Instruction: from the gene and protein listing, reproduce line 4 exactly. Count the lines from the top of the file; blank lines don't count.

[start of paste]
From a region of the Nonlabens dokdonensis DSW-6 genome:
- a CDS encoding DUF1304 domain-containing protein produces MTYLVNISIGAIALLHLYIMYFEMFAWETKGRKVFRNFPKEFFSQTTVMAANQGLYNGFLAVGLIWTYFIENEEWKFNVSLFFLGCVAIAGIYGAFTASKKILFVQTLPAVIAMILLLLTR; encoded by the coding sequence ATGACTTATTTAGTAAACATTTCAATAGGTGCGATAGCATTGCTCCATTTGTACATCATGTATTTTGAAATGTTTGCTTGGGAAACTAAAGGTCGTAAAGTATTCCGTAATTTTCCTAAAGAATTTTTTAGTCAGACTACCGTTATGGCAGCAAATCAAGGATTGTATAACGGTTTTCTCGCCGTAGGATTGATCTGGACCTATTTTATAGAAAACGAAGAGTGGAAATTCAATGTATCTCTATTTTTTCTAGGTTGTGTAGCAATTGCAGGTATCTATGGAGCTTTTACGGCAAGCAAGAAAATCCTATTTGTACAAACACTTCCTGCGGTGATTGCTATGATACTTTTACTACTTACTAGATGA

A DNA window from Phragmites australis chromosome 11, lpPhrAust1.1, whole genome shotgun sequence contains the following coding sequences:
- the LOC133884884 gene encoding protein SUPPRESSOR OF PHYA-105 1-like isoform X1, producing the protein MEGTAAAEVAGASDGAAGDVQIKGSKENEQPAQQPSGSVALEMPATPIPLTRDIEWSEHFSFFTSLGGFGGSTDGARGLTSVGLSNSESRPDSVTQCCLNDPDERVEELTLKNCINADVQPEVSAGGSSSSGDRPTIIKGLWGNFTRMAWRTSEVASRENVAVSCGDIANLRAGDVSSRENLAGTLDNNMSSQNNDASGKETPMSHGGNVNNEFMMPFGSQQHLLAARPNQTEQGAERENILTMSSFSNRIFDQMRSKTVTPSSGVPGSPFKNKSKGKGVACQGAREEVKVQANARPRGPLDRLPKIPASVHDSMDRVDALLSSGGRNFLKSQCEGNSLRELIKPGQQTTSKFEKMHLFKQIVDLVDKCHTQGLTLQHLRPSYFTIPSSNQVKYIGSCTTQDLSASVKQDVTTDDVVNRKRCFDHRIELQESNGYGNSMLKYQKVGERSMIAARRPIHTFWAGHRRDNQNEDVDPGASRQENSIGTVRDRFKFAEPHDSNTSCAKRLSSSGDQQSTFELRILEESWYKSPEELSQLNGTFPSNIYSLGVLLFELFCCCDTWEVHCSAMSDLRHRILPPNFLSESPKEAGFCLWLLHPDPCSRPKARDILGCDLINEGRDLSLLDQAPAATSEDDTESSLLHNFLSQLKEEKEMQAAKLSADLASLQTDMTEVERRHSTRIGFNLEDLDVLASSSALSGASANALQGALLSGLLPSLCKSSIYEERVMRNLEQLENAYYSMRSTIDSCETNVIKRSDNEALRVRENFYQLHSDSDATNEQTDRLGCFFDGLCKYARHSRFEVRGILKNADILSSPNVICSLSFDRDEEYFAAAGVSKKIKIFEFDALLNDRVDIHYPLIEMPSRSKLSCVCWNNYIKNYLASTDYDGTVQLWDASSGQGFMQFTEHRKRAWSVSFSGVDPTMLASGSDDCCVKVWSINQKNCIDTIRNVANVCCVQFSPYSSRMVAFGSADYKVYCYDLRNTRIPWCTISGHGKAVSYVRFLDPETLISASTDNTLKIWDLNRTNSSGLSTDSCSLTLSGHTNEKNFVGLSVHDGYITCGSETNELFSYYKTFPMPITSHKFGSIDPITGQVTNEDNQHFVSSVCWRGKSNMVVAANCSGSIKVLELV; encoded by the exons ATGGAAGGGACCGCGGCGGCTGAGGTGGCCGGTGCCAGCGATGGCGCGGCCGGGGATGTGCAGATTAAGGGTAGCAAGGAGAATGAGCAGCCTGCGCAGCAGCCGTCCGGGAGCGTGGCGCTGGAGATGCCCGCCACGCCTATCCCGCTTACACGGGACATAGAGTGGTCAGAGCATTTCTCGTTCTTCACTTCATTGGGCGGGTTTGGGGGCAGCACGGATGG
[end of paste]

- the LOC133884884 gene encoding protein SUPPRESSOR OF PHYA-105 1-like isoform X1, producing the protein MEGTAAAEVAGASDGAAGDVQIKGSKENEQPAQQPSGSVALEMPATPIPLTRDIEWSEHFSFFTSLGGFGGSTDGARGLTSVGLSNSESRPDSVTQCCLNDPDERVEELTLKNCINADVQPEVSAGGSSSSGDRPTIIKGLWGNFTRMAWRTSEVASRENVAVSCGDIANLRAGDVSSRENLAGTLDNNMSSQNNDASGKETPMSHGGNVNNEFMMPFGSQQHLLAARPNQTEQGAERENILTMSSFSNRIFDQMRSKTVTPSSGVPGSPFKNKSKGKGVACQGAREEVKVQANARPRGPLDRLPKIPASVHDSMDRVDALLSSGGRNFLKSQCEGNSLRELIKPGQQTTSKFEKMHLFKQIVDLVDKCHTQGLTLQHLRPSYFTIPSSNQVKYIGSCTTQDLSASVKQDVTTDDVVNRKRCFDHRIELQESNGYGNSMLKYQKVGERSMIAARRPIHTFWAGHRRDNQNEDVDPGASRQENSIGTVRDRFKFAEPHDSNTSCAKRLSSSGDQQSTFELRILEESWYKSPEELSQLNGTFPSNIYSLGVLLFELFCCCDTWEVHCSAMSDLRHRILPPNFLSESPKEAGFCLWLLHPDPCSRPKARDILGCDLINEGRDLSLLDQAPAATSEDDTESSLLHNFLSQLKEEKEMQAAKLSADLASLQTDMTEVERRHSTRIGFNLEDLDVLASSSALSGASANALQGALLSGLLPSLCKSSIYEERVMRNLEQLENAYYSMRSTIDSCETNVIKRSDNEALRVRENFYQLHSDSDATNEQTDRLGCFFDGLCKYARHSRFEVRGILKNADILSSPNVICSLSFDRDEEYFAAAGVSKKIKIFEFDALLNDRVDIHYPLIEMPSRSKLSCVCWNNYIKNYLASTDYDGTVQLWDASSGQGFMQFTEHRKRAWSVSFSGVDPTMLASGSDDCCVKVWSINQKNCIDTIRNVANVCCVQFSPYSSRMVAFGSADYKVYCYDLRNTRIPWCTISGHGKAVSYVRFLDPETLISASTDNTLKIWDLNRTNSSGLSTDSCSLTLSGHTNEKNFVGLSVHDGYITCGSETNELFSYYKTFPMPITSHKFGSIDPITGQVTNEDNQHFVSSVCWRGKSNMVVAANCSGSIKVLELV; encoded by the exons ATGGAAGGGACCGCGGCGGCTGAGGTGGCCGGTGCCAGCGATGGCGCGGCCGGGGATGTGCAGATTAAGGGTAGCAAGGAGAATGAGCAGCCTGCGCAGCAGCCGTCCGGGAGCGTGGCGCTGGAGATGCCCGCCACGCCTATCCCGCTTACACGGGACATAGAGTGGTCAGAGCATTTCTCGTTCTTCACTTCATTGGGCGGGTTTGGGGGCAGCACGGATGG